UFU extremely concerned by drop in lamb prices

Wednesday, 24 July, 2013

Ulster Farmers’ Union Beef and Lamb Policy Chairman Robert Davidson is extremely concerned that lamb prices have dropped considerably in recent weeks with factory quotes falling back from 455p/kg to below £4/kg.    

Robert Davidson said; “Farmers are concerned that lamb prices have fallen so quickly in recent weeks given that many producers are still suffering the after effects of the first half of this year’s horrendous weather and feed costs.  Producers are aware that the lamb trade normally comes under some pressure at this time of year when more lambs are coming forward however; it is alarming to see such a significant drop in price within such a short period of time.  The kill has increased slightly this year but not enough to warrant such a rapid nosedive in prices. 

“We are also frustrated that the price differential with Great Britain remains, with the lamb trade in Northern Ireland lagging substantially behind the rest of the UK.  Last week it was reported that the deadweight lamb price in Northern Ireland was 430.5p/kg, whereas GB was reporting 483.9p/kg.  This is an indefensible difference of 53.4p/kg or around £10 per lamb.  Local Producers are really fed up with their lamb being devalued when it is of the same quality and origin as that being produced by their GB counterparts and as with the beef trade, there can be no justification for this price differential.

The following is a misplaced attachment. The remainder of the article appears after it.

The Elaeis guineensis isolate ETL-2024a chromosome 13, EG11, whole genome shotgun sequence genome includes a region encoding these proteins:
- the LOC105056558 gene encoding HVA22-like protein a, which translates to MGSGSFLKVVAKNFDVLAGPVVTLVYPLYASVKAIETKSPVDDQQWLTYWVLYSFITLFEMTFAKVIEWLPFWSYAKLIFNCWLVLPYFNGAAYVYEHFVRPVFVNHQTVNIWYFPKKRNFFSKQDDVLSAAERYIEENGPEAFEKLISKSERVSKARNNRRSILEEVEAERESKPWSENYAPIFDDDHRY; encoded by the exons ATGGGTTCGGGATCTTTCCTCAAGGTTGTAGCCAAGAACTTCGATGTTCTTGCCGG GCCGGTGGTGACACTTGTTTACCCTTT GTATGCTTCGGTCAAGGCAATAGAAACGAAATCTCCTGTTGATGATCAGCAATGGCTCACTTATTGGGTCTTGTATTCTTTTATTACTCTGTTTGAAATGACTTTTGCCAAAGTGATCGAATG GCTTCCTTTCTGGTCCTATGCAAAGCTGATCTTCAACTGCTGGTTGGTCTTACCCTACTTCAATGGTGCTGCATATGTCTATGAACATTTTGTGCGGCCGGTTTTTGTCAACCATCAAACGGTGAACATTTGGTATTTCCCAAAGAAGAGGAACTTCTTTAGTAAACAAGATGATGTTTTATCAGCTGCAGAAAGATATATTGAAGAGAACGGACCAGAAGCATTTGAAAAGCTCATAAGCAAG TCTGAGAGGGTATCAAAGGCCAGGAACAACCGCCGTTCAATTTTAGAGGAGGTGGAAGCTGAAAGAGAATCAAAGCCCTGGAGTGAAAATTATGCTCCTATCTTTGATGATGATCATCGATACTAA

“Going forward producers need more stability and security of price if they are to plan ahead.   Processors must build confidence in the market with positive returns if they want to increase production and attract the younger generation otherwise the reality is that there will be no incentive to enter the industry and production is liable to drop considerably.” 

While the UFU would encourage farmers to slaughter lambs when they are ready and to avoid allowing them go above the stated weight threshold of 18-21kg, it is possible that under these circumstances lambs could be taken to heavier weights and exported to Republic of Ireland.